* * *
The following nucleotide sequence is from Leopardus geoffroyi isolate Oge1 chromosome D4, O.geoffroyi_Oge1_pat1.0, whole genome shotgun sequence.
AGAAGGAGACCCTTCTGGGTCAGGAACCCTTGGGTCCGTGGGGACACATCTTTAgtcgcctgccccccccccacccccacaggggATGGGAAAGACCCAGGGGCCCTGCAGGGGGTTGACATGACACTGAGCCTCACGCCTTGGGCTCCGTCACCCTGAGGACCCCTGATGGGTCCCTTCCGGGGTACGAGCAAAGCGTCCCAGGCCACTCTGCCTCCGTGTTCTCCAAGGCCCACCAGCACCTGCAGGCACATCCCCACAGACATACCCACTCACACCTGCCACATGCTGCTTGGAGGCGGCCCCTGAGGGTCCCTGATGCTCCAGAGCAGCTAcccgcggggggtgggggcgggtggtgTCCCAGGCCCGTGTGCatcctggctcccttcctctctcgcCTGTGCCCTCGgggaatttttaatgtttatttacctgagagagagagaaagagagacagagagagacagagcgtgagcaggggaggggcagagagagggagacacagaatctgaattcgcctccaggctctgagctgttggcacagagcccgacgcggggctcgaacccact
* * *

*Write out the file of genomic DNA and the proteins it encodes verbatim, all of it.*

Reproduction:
The following nucleotide sequence is from Leopardus geoffroyi isolate Oge1 chromosome D4, O.geoffroyi_Oge1_pat1.0, whole genome shotgun sequence.
AGAAGGAGACCCTTCTGGGTCAGGAACCCTTGGGTCCGTGGGGACACATCTTTAgtcgcctgccccccccccacccccacaggggATGGGAAAGACCCAGGGGCCCTGCAGGGGGTTGACATGACACTGAGCCTCACGCCTTGGGCTCCGTCACCCTGAGGACCCCTGATGGGTCCCTTCCGGGGTACGAGCAAAGCGTCCCAGGCCACTCTGCCTCCGTGTTCTCCAAGGCCCACCAGCACCTGCAGGCACATCCCCACAGACATACCCACTCACACCTGCCACATGCTGCTTGGAGGCGGCCCCTGAGGGTCCCTGATGCTCCAGAGCAGCTAcccgcggggggtgggggcgggtggtgTCCCAGGCCCGTGTGCatcctggctcccttcctctctcgcCTGTGCCCTCGgggaatttttaatgtttatttacctgagagagagagaaagagagacagagagagacagagcgtgagcaggggaggggcagagagagggagacacagaatctgaattcgcctccaggctctgagctgttggcacagagcccgacgcggggctcgaacccact